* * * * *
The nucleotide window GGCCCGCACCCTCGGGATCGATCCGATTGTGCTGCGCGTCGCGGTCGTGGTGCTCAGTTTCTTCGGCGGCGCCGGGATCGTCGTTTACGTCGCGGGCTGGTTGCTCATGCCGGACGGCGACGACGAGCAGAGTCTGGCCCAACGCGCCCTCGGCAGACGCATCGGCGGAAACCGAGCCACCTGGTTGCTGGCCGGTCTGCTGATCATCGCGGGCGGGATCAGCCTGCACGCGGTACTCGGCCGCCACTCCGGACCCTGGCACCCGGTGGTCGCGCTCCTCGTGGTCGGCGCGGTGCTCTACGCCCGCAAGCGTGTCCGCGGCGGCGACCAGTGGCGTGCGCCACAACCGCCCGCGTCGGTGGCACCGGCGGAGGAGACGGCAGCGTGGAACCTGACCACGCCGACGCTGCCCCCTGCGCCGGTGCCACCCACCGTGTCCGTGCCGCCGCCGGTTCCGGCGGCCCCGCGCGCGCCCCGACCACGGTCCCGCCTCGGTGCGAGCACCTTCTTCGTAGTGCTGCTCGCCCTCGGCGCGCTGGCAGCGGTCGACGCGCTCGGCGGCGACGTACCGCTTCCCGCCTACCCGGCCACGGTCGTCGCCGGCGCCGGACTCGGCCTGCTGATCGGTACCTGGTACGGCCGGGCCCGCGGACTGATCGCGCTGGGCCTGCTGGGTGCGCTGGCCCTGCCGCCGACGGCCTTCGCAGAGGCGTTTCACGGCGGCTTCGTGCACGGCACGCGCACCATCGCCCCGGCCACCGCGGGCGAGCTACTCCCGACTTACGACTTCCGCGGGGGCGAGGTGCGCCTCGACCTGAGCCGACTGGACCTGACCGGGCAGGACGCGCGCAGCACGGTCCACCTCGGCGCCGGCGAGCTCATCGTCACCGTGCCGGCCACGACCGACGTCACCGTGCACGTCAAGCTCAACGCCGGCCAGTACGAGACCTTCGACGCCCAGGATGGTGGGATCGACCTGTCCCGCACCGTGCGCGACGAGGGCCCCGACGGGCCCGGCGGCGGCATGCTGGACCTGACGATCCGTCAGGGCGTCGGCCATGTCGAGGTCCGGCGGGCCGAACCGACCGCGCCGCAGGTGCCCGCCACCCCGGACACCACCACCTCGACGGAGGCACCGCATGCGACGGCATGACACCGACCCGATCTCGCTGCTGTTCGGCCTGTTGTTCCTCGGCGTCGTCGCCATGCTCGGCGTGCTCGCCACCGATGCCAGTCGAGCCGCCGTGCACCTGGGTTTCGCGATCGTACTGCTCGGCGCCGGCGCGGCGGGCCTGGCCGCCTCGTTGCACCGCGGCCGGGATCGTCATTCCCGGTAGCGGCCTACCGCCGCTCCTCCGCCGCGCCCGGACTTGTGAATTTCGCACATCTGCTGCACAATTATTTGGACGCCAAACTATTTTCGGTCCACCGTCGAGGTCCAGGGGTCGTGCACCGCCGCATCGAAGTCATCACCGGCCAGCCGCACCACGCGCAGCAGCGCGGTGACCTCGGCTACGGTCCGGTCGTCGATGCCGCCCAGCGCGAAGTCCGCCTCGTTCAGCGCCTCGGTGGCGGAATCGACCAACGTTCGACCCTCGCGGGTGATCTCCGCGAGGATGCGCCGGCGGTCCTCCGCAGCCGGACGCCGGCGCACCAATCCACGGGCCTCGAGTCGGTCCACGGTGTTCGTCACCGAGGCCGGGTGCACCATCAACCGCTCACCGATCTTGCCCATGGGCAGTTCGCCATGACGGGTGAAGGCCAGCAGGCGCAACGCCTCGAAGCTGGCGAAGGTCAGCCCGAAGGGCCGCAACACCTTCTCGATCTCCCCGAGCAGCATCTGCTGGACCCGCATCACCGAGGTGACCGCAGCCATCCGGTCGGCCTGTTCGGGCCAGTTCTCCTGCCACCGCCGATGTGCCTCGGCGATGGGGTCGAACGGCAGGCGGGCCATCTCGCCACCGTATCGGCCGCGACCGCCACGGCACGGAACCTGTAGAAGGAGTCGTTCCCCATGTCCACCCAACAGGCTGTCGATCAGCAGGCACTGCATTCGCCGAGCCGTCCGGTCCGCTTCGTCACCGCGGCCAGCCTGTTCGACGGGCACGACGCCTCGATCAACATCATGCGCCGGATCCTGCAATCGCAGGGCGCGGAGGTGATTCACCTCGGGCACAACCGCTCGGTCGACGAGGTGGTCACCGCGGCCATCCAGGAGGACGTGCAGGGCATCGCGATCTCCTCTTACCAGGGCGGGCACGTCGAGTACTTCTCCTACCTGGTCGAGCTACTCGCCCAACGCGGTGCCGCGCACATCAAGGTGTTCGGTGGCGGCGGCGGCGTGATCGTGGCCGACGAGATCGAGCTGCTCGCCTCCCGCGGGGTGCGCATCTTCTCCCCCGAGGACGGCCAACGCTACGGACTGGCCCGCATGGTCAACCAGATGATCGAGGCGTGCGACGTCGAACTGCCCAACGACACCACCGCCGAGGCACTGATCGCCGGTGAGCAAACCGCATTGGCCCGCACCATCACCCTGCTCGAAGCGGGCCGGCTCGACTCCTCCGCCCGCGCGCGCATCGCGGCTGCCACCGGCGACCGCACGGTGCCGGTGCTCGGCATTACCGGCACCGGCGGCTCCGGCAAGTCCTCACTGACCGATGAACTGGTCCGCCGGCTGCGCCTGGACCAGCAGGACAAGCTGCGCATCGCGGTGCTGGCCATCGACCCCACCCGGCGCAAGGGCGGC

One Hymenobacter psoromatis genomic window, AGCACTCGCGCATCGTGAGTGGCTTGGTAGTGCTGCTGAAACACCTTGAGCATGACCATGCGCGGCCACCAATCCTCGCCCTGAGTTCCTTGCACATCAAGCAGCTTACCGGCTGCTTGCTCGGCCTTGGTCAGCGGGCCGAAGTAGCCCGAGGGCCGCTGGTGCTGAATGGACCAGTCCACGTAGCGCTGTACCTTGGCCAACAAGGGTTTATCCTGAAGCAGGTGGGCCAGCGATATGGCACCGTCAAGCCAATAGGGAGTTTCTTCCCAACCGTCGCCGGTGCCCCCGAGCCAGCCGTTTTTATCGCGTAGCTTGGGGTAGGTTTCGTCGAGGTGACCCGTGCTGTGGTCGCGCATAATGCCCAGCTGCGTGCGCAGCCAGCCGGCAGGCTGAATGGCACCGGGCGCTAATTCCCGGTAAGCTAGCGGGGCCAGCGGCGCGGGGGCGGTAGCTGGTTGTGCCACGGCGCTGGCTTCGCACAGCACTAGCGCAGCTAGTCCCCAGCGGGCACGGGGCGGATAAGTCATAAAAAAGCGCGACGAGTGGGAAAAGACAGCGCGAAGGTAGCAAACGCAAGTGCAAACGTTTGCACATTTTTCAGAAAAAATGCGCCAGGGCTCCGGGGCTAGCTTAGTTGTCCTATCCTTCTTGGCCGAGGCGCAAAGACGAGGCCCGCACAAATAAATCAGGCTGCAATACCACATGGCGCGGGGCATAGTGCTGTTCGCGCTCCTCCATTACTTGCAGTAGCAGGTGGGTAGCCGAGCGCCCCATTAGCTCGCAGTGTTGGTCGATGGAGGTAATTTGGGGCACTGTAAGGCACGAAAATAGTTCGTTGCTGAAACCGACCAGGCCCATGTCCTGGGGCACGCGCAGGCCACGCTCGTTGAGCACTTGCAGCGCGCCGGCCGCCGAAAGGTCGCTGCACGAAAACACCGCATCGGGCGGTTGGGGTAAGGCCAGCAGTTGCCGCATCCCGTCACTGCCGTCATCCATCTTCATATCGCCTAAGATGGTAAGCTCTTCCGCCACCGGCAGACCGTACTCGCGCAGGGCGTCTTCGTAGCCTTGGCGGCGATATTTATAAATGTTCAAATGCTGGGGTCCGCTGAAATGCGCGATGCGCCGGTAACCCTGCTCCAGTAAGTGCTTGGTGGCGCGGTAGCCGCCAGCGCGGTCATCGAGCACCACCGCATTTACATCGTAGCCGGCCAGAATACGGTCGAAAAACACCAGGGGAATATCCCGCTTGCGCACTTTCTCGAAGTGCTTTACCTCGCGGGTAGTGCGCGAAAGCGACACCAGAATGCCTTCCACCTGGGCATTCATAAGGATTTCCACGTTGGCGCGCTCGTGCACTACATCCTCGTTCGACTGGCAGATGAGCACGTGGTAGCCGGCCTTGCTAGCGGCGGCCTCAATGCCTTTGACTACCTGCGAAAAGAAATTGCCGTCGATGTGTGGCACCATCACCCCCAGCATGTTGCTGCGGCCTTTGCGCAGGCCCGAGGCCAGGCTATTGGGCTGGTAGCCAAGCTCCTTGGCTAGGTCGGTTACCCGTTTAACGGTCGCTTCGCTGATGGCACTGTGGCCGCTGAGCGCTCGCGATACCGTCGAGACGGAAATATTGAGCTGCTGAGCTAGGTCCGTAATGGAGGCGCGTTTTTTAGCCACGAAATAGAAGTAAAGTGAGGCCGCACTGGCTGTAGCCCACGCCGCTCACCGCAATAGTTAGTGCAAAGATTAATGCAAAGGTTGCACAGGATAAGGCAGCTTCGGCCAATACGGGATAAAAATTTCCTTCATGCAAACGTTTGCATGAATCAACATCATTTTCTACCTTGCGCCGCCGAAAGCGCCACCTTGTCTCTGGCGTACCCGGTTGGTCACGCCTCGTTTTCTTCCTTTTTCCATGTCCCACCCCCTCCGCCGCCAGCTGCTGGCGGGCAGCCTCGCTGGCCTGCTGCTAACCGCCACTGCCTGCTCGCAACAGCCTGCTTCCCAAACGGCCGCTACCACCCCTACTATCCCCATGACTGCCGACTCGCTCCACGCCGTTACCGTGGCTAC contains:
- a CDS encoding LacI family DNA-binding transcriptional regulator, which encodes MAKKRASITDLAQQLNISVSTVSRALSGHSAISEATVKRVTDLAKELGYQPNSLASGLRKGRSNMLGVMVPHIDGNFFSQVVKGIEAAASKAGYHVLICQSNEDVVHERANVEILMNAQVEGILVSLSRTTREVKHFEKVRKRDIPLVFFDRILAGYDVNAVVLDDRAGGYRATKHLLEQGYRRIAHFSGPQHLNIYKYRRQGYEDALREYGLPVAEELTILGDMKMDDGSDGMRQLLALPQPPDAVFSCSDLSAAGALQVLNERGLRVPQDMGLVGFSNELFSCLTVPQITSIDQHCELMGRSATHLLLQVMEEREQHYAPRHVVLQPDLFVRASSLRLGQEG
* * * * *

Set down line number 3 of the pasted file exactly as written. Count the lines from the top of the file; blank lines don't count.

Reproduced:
- a CDS encoding LacI family DNA-binding transcriptional regulator, which encodes MAKKRASITDLAQQLNISVSTVSRALSGHSAISEATVKRVTDLAKELGYQPNSLASGLRKGRSNMLGVMVPHIDGNFFSQVVKGIEAAASKAGYHVLICQSNEDVVHERANVEILMNAQVEGILVSLSRTTREVKHFEKVRKRDIPLVFFDRILAGYDVNAVVLDDRAGGYRATKHLLEQGYRRIAHFSGPQHLNIYKYRRQGYEDALREYGLPVAEELTILGDMKMDDGSDGMRQLLALPQPPDAVFSCSDLSAAGALQVLNERGLRVPQDMGLVGFSNELFSCLTVPQITSIDQHCELMGRSATHLLLQVMEEREQHYAPRHVVLQPDLFVRASSLRLGQEG